In Hawaiian, kina’ole means “doing the right thing, in the right way, at the right time, in the right place, to the right person, for the right reason, with the right feeling every time.”
Kanaloa Seafood Market and Kitchen, at 715 Chapala St., took that motto to heart by providing fresh lunches for Santa Barbara Cottage Hospital emergency room doctors and nurses working during the coronavirus pandemic.
Owners Randee and Dr. Don Disraeli filled their menu with fresh oysters, ceviche, Korean salmon tacos and even an eight ounce cheeseburger. Mrs. Disraeli said despite all their options, the hospital workers had one request: poke bowls.
“We just really started this recently, but we brought poke bowls only because the people we know that worked there…that’s what they suggested because that’s one of their favorite things on our menu. When I called and talked to the supervisor (Wednesday) I said, ‘You want me to send something else? I could do hamburgers, we could do Caesar salad with chicken on it.’ She goes, ‘Everyone wants to poke bowls again,’” Mrs. Disraeli said.
“We sent vegetarian and seafood versions of the poke bowls so we could feed and satisfy everybody that way.”
Kanaloa Seafood Market and Kitchen sent 28 lunches to the hospital on Thursday. A GoFundMe page is available at https://www.gofundme.com/f/feed-healthcare-workers-at-cottage-hospital to help keep the poke bowl deliveries going.
Poke bowls are traditionally raw seafood bowls made with ahi tuna and sushi rice with seasoning. Kanaloa Seafood Market and Kitchen offers ahi tuna, albacore tuna, salmon and crispy tofu versions.
The bowls come with different toppings like seaweed salad, mixed vegetables, cucumbers, sesame seeds, and scratch made sauces and marinades.
“We’ve been making deliveries (to the hospital) since the virus broke out. We have a couple of very good family friends that work there, and they were telling us how incredibly stressed and overwhelmed the staff was. So, we thought it was what we wanted to do that shows them support from the community…that we were here for them as much as they are there for us,” Mrs. Disraeli said.
In 1983, the Disraelis created Kanaloa, an environmentally responsible seafood sourcing, processing and distribution company.
Dr. Disraeli has a doctorate in coastal ecology and ecosystems management and was teaching at UCSB. Mrs. Disraeli researched the migratory patterns of tuna at the Scripps Institute of Oceanography before pursuing a master’s degree at UCSB.
The Disraelis opened the original Kanaloa on Gutierrez Street. It was the first seafood company in North America to receive the environmental management certification from the International Organization of Standardization: ISO 14001.
Five years ago, the Disraelis moved the wholesale part of the business to Oxnard and opened the retail location on Chapala Street.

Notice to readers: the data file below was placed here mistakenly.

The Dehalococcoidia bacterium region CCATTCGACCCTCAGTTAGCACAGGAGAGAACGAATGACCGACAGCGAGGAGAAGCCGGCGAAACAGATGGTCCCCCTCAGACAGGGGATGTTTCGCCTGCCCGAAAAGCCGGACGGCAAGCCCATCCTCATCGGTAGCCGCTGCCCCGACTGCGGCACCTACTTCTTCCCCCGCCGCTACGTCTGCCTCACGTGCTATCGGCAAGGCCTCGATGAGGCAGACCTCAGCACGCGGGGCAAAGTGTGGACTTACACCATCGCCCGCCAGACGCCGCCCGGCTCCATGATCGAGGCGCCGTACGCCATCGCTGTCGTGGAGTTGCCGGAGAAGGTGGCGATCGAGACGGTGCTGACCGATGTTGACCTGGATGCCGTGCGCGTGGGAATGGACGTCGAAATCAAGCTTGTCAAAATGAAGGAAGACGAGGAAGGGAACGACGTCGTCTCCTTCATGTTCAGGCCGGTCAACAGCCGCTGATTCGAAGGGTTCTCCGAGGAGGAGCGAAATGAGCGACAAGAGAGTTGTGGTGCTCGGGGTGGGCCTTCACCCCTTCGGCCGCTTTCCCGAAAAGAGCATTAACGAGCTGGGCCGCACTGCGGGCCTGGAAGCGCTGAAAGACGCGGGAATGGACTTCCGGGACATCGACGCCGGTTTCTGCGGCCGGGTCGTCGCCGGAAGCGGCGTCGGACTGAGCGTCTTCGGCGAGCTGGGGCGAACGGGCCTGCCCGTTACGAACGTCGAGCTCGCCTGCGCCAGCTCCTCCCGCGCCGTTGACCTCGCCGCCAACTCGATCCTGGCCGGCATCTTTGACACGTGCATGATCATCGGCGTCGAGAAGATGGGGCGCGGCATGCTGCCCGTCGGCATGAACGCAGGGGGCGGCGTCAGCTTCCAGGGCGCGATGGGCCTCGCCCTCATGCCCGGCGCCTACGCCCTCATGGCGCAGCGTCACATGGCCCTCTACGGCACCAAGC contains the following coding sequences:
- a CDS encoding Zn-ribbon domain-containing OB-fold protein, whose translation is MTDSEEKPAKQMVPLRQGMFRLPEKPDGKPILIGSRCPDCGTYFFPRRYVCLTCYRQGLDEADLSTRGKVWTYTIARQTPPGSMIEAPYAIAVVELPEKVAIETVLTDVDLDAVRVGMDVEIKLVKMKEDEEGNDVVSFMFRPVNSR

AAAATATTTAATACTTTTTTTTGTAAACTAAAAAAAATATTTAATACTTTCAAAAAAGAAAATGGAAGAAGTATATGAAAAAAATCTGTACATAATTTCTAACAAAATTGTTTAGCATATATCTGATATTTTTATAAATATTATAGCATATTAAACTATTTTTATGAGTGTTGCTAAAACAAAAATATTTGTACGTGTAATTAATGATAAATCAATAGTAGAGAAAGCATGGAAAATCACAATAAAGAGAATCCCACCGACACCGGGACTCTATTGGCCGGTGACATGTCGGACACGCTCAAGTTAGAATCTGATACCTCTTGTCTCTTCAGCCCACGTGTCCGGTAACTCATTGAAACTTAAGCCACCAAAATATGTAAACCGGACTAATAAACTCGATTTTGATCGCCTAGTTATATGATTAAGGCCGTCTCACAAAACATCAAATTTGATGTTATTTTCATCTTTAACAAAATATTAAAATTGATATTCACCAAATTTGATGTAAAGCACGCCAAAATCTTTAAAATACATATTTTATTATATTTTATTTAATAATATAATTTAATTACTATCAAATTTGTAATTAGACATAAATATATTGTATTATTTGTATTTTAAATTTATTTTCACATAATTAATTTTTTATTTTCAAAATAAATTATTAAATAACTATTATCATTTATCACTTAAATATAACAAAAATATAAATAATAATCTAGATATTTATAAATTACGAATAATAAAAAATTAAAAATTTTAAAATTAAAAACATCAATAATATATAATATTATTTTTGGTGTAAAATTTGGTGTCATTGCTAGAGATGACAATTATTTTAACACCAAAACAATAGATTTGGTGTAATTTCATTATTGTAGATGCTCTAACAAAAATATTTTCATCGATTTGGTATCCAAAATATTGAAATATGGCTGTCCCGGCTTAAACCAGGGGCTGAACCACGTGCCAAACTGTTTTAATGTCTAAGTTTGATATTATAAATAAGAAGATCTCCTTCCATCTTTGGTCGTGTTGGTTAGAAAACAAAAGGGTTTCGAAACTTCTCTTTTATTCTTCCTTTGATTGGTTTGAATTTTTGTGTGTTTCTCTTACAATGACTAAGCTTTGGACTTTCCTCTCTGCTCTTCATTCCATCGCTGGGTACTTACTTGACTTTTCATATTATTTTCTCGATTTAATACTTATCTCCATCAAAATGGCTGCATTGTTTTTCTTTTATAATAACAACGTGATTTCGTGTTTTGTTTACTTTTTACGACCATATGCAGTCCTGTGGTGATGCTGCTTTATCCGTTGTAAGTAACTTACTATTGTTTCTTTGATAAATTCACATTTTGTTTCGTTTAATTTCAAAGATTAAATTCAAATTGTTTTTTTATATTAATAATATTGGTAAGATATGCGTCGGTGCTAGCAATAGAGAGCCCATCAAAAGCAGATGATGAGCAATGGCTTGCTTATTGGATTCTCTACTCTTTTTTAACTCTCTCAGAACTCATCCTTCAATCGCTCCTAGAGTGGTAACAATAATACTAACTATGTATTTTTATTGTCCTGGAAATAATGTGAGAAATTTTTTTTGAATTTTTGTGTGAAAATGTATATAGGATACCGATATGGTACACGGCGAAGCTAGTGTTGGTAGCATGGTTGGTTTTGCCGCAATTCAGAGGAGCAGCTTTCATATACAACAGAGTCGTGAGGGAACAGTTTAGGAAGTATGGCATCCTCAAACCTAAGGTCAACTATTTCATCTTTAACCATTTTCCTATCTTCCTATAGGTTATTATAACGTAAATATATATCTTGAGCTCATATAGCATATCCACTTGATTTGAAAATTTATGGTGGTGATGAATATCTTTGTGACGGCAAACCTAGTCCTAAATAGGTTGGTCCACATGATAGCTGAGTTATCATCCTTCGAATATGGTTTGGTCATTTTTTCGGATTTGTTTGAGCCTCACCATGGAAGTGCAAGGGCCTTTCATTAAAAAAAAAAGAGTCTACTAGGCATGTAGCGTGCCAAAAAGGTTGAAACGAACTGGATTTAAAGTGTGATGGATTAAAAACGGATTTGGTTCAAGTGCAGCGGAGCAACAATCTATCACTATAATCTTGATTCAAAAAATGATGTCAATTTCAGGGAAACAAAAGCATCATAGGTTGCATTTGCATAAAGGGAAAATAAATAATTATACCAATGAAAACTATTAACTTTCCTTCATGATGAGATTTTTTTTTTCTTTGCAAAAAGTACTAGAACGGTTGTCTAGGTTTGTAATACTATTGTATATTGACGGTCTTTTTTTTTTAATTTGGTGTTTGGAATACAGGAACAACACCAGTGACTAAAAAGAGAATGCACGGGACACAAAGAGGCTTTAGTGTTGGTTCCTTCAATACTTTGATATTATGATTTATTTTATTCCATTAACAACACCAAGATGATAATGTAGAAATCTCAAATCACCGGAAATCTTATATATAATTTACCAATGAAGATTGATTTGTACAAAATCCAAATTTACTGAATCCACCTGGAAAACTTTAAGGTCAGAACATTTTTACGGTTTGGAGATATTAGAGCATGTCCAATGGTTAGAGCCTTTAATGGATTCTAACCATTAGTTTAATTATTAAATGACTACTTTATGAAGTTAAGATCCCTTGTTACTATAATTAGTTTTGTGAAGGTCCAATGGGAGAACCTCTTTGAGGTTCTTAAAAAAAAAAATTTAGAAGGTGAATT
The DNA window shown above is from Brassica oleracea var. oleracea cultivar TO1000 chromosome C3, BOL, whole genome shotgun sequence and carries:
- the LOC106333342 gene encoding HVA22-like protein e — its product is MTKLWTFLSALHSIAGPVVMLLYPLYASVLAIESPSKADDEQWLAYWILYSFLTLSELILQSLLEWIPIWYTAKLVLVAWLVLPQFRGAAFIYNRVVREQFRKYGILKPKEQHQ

Mrs. Disraeli said she wanted to expand the restaurant side because when customers picked up their fish, they would tell her they wished someone would cook it for them.
“I think a lot of people don’t always like to cook fish at home or don’t always know different ways of cooking it and so it gave us an opportunity to expand what we were doing because a lot of what we do is very educational as far as offering options and alternatives to the public for utilizing seafood in their diets. It was just a natural next step for us to be able to offer other alternatives,” Mrs. Disraeli said.
She added that the restaurant’s most popular items, like the poke bowls and salmon tacos, are challenging for home cooks because they don’t have the right ingredients.
Like many businesses in Santa Barbara, Mrs. Disraeli said the outbreak has cut into her bottom line dramatically.
“It’s been a terrible outcome for us because 95% of our business is selling to restaurants and hotels, so the market is only a small percentage of what we do, but our restaurant is closed for in-house dining. Our wholesale business is down 95%, so we’ve been majorly affected,” Mrs. Disraeli said.
The social distancing and stay-at-home orders have forced Kanaloa Seafood Market and Kitchen to find new ways to get their products to customers.
Fresh seafood items like Alaskan halibut and local white sea bass are still available, but the market is starting to offer frozen and vacuum packed portions so customers can stock up their freezers.
Mrs. Disraeli added that Kanaloa Seafood Market and Kitchen is on the Grubhub and Restaurant Connection delivery services.
“You can actually, on Grubhub, buy raw fish from the market as well. We’re just trying to think of how to help people so that they don’t have to get out and shop,” Mrs. Disraeli said.
The market remains open for takeout during normal business hours with a social distancing policy. Customers can also call in their orders and a staff member will walk the order out to their car.
Kanaloa Seafood Market and Kitchen also ships nationally. Mrs. Disraeli said customers have been shipping care packages to homebound friends and family in other parts of the country.
“We really are concerned about our community, making it through this and making it through together, and so we are just trying to do our part to show support for everybody. So we’re just open to any ideas people have of what we can do to be of support and help them through the crisis,” Mrs. Disraeli said.
For more information or to place an order visit https://kanaloaseafood.com/#welcome.